During difficult veterinary procedures, like scoping and other invasive treatments, it is often necessary to physically restrain the horse for its own and the vet staff’s safety. But, do lip and ear twitches actually sedate the horse or do they restrain through pain? And does their use carry any negative consequences? In a recent study, Benjamin Flaköll and his team of researchers set themselves the task to find out by examining 12 geldings that hadn’t experienced twitching previously, and after examining the data, they warn that ear twitching should be actively discouraged.
The study titled: Twitching in veterinary procedures: How does this technique subdue horses? by Benjamin Flakoll, Ahmed Ali and Carl Saab was presented at the 2016 Equitation Science Conference in Saumur, France and was published last October in the Journal of Veterinary Behaviour.
In regards to the stress related measures, HR, HRV and SC, they found that, in the ear twitch group, they increased significantly for the duration of the procedure, indicating a stress response and suggesting that the ear twitch immobilises the horse causing it to 'freeze' through fear and pain (although the researchers also acknowledge there is no direct way to ascertain and measure pain in horses).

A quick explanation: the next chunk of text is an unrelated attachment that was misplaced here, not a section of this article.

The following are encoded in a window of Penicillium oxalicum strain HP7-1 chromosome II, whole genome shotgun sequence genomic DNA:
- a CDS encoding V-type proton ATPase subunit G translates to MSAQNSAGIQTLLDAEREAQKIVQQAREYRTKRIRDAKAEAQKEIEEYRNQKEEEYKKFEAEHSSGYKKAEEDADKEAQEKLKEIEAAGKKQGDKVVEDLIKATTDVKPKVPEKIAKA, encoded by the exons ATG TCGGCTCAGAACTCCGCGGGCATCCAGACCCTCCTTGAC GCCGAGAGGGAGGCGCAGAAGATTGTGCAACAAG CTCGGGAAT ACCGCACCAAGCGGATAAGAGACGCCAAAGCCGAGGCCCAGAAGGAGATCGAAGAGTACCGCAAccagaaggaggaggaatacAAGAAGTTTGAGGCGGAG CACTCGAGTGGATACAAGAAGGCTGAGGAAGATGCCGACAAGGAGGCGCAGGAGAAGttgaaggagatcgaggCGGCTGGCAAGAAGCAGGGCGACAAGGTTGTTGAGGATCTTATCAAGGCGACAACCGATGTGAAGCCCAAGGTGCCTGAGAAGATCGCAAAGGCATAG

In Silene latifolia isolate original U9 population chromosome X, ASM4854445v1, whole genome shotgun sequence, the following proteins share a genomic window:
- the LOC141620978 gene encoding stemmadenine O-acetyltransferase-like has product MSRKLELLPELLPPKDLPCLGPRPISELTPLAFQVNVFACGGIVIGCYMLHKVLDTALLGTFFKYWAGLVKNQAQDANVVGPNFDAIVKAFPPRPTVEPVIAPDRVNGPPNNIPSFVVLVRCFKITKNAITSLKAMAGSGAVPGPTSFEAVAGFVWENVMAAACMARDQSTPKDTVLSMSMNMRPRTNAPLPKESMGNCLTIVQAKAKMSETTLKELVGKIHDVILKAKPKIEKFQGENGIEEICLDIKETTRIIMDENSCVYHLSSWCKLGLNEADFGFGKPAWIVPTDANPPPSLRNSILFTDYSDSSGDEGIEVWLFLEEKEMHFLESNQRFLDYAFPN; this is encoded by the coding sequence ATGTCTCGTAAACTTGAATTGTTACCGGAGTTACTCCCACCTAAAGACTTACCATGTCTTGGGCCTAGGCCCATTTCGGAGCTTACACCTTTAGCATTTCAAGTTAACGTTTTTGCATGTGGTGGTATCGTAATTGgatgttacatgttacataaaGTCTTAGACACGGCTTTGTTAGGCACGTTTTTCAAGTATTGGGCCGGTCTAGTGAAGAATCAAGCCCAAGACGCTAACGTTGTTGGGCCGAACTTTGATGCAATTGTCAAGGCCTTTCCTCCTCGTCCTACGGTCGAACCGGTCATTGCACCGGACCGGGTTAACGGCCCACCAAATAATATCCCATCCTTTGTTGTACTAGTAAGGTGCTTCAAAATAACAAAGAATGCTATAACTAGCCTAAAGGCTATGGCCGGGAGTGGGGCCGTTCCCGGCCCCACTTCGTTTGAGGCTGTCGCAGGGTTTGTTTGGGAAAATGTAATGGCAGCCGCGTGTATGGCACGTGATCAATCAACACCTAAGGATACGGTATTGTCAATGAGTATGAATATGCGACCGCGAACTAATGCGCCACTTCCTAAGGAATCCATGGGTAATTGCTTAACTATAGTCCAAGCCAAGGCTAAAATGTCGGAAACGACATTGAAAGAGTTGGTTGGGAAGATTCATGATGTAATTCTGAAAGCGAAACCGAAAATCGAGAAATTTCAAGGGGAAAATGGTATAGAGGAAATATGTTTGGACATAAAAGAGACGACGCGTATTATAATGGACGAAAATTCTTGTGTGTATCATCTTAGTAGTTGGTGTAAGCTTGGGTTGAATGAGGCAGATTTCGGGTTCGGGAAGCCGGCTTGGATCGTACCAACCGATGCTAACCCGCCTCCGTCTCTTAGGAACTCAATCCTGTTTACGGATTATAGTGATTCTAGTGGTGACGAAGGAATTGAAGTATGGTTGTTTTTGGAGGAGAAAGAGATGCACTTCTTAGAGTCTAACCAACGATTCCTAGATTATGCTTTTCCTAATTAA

In the lip twitch group, HR and HRV significantly decreased during the first five minutes, indicating a lower stress level during the initial phase of twitching, and supporting the notion of an analgesic effect but, importantly, they increased after five minutes to the same level as the ear twitch. This supports anecdotal reports that the twitch must only be used for short periods and procedures of short duration.
Based on the results, the researchers conclude that the lip twitch and ear twitch clearly affect horses in very different ways.
Initially, the lip twitch increases parasympathetic nervous system activity (showed by a decrease in HR and HRV) and reduced stress levels, plus it has no effect on a horse’s behaviour short or long-term. This suggests that it does subdue through a temporary calming, probably analgesic effect. However, after the first 5 minutes of application, the lip twitch appears to significantly raise the sympathetic tone (indicating a stressful response), which raises questions about its suitability for periods longer than just a few minutes.
The ear twitch, on the other hand, significantly raises sympathetic nervous system activity and stress levels and makes horses harder to handle both directly after application of the twitch and over time. These results strongly suggest that the ear twitch restrains horses through a stressful and aversive mechanism, probably fear and/or pain.
Because of these stark differences, the researchers warn that the only twitch that should be used when attempting to humanely subdue a horse is the lip twitch, and use of the ear twitch should be actively discouraged among veterinarians and others involved in equine management.
Nevertheless, if it is necessary to subdue horses for more than a few minutes, veterinarians should not use the lip twitch but should consider anaesthetizing the animal.
The abstract of the study titled: Twitching in veterinary procedures: How does this technique subdue horses? by Benjamin Flakoll, Ahmed Ali and Carl Saab is published in the Journal of Veterinary Behaviour and is available here
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